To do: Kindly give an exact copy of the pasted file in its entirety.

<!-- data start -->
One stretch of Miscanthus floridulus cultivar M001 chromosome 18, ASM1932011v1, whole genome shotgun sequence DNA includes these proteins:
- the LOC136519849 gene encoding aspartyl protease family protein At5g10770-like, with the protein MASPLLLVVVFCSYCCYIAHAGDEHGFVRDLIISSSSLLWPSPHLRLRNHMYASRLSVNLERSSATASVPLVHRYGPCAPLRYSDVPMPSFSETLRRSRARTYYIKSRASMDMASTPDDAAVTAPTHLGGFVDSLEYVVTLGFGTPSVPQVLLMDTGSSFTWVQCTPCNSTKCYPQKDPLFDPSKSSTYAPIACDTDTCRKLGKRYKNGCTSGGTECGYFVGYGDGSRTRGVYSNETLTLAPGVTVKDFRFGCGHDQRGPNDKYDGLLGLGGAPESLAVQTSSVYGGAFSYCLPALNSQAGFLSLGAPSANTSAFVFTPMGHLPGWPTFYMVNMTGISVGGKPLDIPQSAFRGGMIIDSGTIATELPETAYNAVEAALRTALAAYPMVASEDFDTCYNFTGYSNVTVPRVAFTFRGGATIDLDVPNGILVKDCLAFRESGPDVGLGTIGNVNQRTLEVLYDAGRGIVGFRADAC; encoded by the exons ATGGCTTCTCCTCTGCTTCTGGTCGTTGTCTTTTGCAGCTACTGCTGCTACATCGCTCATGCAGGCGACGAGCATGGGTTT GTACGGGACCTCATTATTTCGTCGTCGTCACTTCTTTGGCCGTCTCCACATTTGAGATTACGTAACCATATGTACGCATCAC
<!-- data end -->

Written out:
One stretch of Miscanthus floridulus cultivar M001 chromosome 18, ASM1932011v1, whole genome shotgun sequence DNA includes these proteins:
- the LOC136519849 gene encoding aspartyl protease family protein At5g10770-like, with the protein MASPLLLVVVFCSYCCYIAHAGDEHGFVRDLIISSSSLLWPSPHLRLRNHMYASRLSVNLERSSATASVPLVHRYGPCAPLRYSDVPMPSFSETLRRSRARTYYIKSRASMDMASTPDDAAVTAPTHLGGFVDSLEYVVTLGFGTPSVPQVLLMDTGSSFTWVQCTPCNSTKCYPQKDPLFDPSKSSTYAPIACDTDTCRKLGKRYKNGCTSGGTECGYFVGYGDGSRTRGVYSNETLTLAPGVTVKDFRFGCGHDQRGPNDKYDGLLGLGGAPESLAVQTSSVYGGAFSYCLPALNSQAGFLSLGAPSANTSAFVFTPMGHLPGWPTFYMVNMTGISVGGKPLDIPQSAFRGGMIIDSGTIATELPETAYNAVEAALRTALAAYPMVASEDFDTCYNFTGYSNVTVPRVAFTFRGGATIDLDVPNGILVKDCLAFRESGPDVGLGTIGNVNQRTLEVLYDAGRGIVGFRADAC; encoded by the exons ATGGCTTCTCCTCTGCTTCTGGTCGTTGTCTTTTGCAGCTACTGCTGCTACATCGCTCATGCAGGCGACGAGCATGGGTTT GTACGGGACCTCATTATTTCGTCGTCGTCACTTCTTTGGCCGTCTCCACATTTGAGATTACGTAACCATATGTACGCATCAC